The Washington city of Seattle has been in a state of emergency with homelessness for almost three years, with the crisis showing no signs of easing. The numbers are rising year on year; in January 2018 there were more than 12,000 residents of the Seattle King County area officially homeless.
While these homeless residents continue to fight for survival in a city home to one of the world’s largest and richest technology companies, the last twelve months have brought a new threat as local residents turn to an unexpected method of dealing with the crisis.
This week US publication The Atlantic reported that the city’s Find It, Fix It mobile app, which started out life as a means for residents to report civic issues to city authorities such as potholes and traffic light problems, is now being used en masse to report homeless people to local authorities by residents.
According to The Atlantic, the app is now the primary source of complaints when it comes to the public flagging up unauthorised encampments of homeless people in the area, with a total number of complaints hitting 12,500 in 2017.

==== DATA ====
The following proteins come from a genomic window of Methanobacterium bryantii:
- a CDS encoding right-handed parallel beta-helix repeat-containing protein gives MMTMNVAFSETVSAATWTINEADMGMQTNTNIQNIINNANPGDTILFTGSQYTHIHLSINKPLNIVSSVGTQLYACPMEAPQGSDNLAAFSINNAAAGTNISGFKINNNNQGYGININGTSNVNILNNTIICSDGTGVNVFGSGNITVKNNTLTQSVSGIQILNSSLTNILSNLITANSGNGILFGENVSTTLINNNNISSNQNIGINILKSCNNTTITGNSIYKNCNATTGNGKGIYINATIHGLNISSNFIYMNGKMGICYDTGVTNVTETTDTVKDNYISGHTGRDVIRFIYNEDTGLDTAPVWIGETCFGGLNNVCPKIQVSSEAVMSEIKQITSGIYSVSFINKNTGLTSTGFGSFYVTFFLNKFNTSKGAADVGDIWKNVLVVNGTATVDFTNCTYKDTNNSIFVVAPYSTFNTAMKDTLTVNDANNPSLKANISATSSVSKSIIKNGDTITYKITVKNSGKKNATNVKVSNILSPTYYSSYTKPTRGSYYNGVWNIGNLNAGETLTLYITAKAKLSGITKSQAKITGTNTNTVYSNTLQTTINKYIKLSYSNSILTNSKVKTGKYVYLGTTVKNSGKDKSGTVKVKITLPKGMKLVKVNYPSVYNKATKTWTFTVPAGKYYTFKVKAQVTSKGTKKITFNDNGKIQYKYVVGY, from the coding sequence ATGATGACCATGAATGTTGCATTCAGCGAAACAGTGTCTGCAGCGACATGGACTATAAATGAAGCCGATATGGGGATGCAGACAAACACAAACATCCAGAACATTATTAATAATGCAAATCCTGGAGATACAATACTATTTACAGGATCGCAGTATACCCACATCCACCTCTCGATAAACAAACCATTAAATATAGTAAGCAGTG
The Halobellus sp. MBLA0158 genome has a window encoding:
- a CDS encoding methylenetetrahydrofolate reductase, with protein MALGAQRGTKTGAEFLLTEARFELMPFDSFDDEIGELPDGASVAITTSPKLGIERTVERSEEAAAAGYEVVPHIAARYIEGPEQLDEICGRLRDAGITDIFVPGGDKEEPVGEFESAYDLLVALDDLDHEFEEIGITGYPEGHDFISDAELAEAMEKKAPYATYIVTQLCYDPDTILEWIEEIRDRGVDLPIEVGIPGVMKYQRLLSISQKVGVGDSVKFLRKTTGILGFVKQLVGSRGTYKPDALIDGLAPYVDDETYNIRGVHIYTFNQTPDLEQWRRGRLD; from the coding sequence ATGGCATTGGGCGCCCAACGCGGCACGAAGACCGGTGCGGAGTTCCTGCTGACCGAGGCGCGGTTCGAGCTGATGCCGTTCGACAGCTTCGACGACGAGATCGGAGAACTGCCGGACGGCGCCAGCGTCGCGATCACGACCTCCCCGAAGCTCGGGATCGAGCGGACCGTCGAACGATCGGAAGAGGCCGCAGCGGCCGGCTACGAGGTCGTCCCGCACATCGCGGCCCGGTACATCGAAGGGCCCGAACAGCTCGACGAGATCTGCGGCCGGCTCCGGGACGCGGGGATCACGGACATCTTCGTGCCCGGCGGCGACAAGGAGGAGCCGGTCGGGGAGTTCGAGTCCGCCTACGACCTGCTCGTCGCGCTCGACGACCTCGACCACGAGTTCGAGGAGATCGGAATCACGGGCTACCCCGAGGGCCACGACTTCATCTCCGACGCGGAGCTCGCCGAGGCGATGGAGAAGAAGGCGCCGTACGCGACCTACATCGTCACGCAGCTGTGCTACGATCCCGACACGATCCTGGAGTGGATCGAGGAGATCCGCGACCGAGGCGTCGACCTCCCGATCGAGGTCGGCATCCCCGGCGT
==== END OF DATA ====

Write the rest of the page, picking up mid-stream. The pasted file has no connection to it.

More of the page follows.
“The authorities also appear to be committed to spreading word about the Find It, Fix It app as a homelessness-prevention tool,” writes The Atlantic. “Tiffani McCoy, an advocacy organizer at [street paper] Real Change, recalls an instance when two Seattle police officers came to her office after several Find It, Fix It users had reported homeless individuals sleeping outside. After telling the officer that her organization gave the homeless permission to be on their front steps, the officers tried to teach Tiffani and her staff of homelessness-advocacy journalists and organizers how to use the app in case they changed their minds.”
The app’s morphed use feels incongruous with its geography. Seattle, home to Amazon.com, could be a beacon for tech for good. But like its innovation co-host further south, Silicon Valley, homelessness persists as an issue seemingly incompatible with future cities.
The Atlantic notes that the app’s ease-of-use, coupled with its anonymity, makes it an appealing method by which residents can alert authorities to homeless camps. But with its open and unashamed support from neighbourhood business groups, a creeping and insidious middle-class outrage is anything but anonymous.
Homelessness, especially in cities such as Seattle and San Francisco – multi-billion dollar hubs of social and technological innovation – isn’t an issue for technology to exclusively fix. But technology does have its place, we need only to look to charity Streetlink’s deployment of an app in the UK to help those in need.
As the author of the article Dae Shik Kim Hawkins, notes: “It’s ironic that a part of that process is being facilitated by an app called Find It, Fix It. If anything needs to be fixed here, it’s the fact that a city with so many resources is not using its financial might and technological prestige to help the vulnerable few.”
Image: David Lee/Flickr